The Act of Union was only contemplated, Craig (2011) suggests, because Scotland was bankrupt following the financial disaster that was the Darien scheme. Scotland's precarious economic situation gave England the opportunity to "finally neutralise the threats" posed by its "troublesome northern neighbour."
Now the Scottish members of the Commission that was drawing up the draft Treaty of Union hade all been chosen precisely because they seemed likely to support Queen Anne's desire for an "incorporating Union."
And sure enough the document they eventually produced -and which was put before the Scottish Parliament- was "nothing more than a suicide note awaiting signature." By virtue of its terms the Scottish Parliament would cease to exist (Oliver 2009).
Yet again though nothing was left to chance with money being paid directly to Scottish nobles to make sure "they voted their own country out of existence." They were indeed a "parcel of rouges" as Burns so aptly surmised!
The decision was almost universally unpopular. Ordinary people felt betrayed and Home Rule for Scotland was back on the political agenda "before the ink on the Treaty of Union had dried" (Craig 2011).
Craig (2011) argues in fact that a longing for Scotland's lost nationhood was a "powerful driver" of the Jacobite Risings of the first half of the 18th century.
The United Scotsmen in the 1790s included George Mealmaker amongst their number. They mobilised against the Militia Act and were for a democratic republic with annual parliaments.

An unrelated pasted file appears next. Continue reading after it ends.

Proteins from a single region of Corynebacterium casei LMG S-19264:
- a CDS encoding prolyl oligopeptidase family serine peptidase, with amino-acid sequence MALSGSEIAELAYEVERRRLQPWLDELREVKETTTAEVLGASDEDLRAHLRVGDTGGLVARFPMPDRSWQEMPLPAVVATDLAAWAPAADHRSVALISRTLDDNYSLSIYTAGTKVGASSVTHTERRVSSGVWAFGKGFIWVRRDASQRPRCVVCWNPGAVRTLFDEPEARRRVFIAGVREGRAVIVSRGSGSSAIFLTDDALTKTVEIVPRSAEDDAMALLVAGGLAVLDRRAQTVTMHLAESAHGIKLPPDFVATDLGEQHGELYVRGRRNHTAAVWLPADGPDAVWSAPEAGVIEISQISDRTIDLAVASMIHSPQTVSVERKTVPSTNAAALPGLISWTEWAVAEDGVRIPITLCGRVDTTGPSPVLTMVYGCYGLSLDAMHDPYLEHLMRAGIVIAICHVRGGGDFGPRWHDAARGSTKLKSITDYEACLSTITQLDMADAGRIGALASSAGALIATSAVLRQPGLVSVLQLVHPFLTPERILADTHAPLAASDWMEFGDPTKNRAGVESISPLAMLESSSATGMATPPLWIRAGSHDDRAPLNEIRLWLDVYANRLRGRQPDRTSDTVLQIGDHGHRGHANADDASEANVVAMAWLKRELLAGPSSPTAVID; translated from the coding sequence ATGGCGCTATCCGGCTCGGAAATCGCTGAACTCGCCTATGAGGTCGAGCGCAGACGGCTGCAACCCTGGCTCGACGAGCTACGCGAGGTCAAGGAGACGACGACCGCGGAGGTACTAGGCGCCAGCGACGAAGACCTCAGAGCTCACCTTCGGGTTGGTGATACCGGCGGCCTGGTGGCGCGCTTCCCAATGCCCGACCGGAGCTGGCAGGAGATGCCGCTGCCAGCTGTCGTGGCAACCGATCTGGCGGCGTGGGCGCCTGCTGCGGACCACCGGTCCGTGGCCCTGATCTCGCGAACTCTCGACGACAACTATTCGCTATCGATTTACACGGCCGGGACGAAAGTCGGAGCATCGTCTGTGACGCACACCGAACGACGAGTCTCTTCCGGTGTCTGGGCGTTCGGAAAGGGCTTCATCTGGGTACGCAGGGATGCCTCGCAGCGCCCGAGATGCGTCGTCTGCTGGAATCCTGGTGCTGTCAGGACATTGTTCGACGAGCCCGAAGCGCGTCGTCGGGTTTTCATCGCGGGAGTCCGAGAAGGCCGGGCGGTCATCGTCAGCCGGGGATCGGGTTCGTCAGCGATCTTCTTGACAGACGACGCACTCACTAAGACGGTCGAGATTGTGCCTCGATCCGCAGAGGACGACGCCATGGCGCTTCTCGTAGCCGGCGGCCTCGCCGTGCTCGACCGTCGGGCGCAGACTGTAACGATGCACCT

Then there was the Radical Rising of 1820. Leaders such as James Baird, Andrew Hardie and James Wilson died for their ideals. Their call was "Scotland Free or a Desert!"
In 1852 the National Association for the Vindication of Scottish Rights was formed. It published a pamphlet, "Justice for Scotland", which credulously claimed that "it is only when the affairs of one nation are managed by the men of another or by an unpatriotic clique within itself that it is neglected or misruled (Scott 1997).
Later in the 18th century Scots asked, amidst all the talk of Home Rule for Ireland, why if it was desirable for one Celtic nation why was it not desirable for another? A Scottish Home Rule Association was formed in 1886. Robert Smillie, Cunninghame Graham and Keir Hardie were all Vice Presidents at various times.
The early labour movement -with the Independent Labour Party very much to the fore- said a "determined effort should be made to secure Home Rule for Scotland." The aim was to "secure the establishment of a Scottish Parliament upon a completely democratic basis." Govan MP Neil Maclean added that Home Rule meant "civilisation in Scotland, plenty and security for the Scottish people in the land of their birth."
Yet by the early 30s enthusiasm had begun to wane. Successive Home Rule bills had fallen by the wayside. Even the STUC withdrew support in 1931. So it was down to others to keep the "flame of self determination burning."
The SNP was formed in 1934 from the merger of the left leaning National Party of Scotland and the centre right Scottish Party. It wanted the "restoration of Scottish National sovereignty by the establishment of a democratic Scottish Government."
Post war there was John MacCormick and the cross party Scottish Convention. They launched the Scottish Covenant in 1948 at a ceremony at the Church of Scotland Assembly Hall on the Mound. Some two million signed a demand for a Scottish Parliament with "adequate legislative authority."
Which brings us closer to the present. For on 11 September 1997 74% voted YES in a referendum for a Scottish Parliament. On 12 May 1997 the MSP Winnie Ewing was then able to declare that the Scottish Parliament adjourned on 25th day of March 1707 is "hereby reconvened."